upon to hold up the German drive. In
addition, they add, there are no defenses that
the enemy had constructed before the war
began that they, the Germans, considered
sufficiently strong to impede the progress of
the German legions. ... The Germans claim in
addition that they have already covered half the
distance
between the borders of the Polish
Government General and the Russian capital.
... In the local view the offensive on the
northern front has been so successful that
Leningrad is directly threatened -- not only by
the German forces advancing from Peipus Lake
sector, but also from the combined German and
Finnish forces descending upon the Russian
forces from the north. ... The Germans say
that the Stalin Line has an average depth of
around 30 miles. The entire zone, they add,
was equipped with modern defensive weapons.
The attack on this strong enemy position, it
now appears, they add, did not begin until the
morning of July 11, that is, last Friday. ...
The German Air Force, they say, prepared the
way for a frontal attack on the ground by
providing the necessary artillery preparations.
German level and dive bombers harried the
enemy's positions until they were considered
ripe for storming. ... German sappers, they
explain, crossed the Dnieper River while the
aerial barrage was still in-progress and
established the necessary bridgeheads. Shock
troops extended the area of attack until from
small bridgeheads the Germans were attacking
the entrenched Russian positions on a wide
front. Then, these quarters add, "without
difficulties worthy of mention" German forces
forced their way through the Stalin zone of
defenses in a "very few days." The Germans
recall tonight, moreover, that on June 7, 1940,
the Maginot Line was broken. On June 14 of the
same year, they add, Paris capitulated. There
is, they continue, no reason to believe that the
Russian capital and the Russian armed forces
will hold out any longer than the French did last
year.

Rome, United Press, The New York Times,
Sunday, July 13, 1941: Twenty-two persons
were killed, including 14 Italians, and 54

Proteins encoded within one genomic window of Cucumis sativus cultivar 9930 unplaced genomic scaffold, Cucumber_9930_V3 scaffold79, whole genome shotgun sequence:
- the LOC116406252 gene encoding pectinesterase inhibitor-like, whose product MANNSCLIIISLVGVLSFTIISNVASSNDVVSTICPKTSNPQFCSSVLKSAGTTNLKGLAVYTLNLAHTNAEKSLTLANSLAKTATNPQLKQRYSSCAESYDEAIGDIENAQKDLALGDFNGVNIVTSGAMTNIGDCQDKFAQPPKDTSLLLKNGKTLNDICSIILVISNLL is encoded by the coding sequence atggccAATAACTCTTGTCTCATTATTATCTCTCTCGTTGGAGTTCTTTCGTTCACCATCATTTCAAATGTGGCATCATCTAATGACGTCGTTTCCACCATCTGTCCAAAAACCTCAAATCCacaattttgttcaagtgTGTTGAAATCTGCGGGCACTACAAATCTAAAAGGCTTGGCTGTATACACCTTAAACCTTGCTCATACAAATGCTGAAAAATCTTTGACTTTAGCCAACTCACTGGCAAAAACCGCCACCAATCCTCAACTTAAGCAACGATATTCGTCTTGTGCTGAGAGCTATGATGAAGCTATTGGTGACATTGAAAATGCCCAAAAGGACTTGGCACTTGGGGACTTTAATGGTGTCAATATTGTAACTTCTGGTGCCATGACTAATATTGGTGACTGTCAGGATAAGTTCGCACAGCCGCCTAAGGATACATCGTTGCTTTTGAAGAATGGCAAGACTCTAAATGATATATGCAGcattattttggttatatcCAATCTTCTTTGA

wounded in recent British air raids on Tripoli,
according to today's Italian communique which
also reported new British air raids on Bengazi
and Derna on the Libyan coast. A military
hospital at Derna was reported hit. ... In the
Eastern Mediterranean, Italian air units
"repeatedly attacked" the British base of
Famagusta, Cyprus, the communique said.

Tokyo, Wireless to The New York Times, By
Otto D. Tolischus, Sunday, July 13, 1941: In
execution of the important national policies
decided upon at the recent Imperial
Conference, Japan's national structure is being
geared for total war,
Domei, the Japanese news
agency, announced today. ... Large scale
preparations for that purpose, the agency says,
are evident from the intensified activities in all
government quarters. They are also indicated,
it adds, by various other emergency measures
that are creating a tense atmosphere throughout
the country. ... These preparations, according
to the agency, center especially on the
application of the National Mobilization Law in
the expectation that "the policies to be pursued
by the government in the future will be
increasingly characterized by the present
wartime situation." ... A conference of the
National Mobilization Council will be held at
the end of this month and it is expected that the
people's daily life will be put on an intensified
wartime footing in line with the basic economic
and financial policies decided upon at an
extraordinary Cabinet session Friday. But the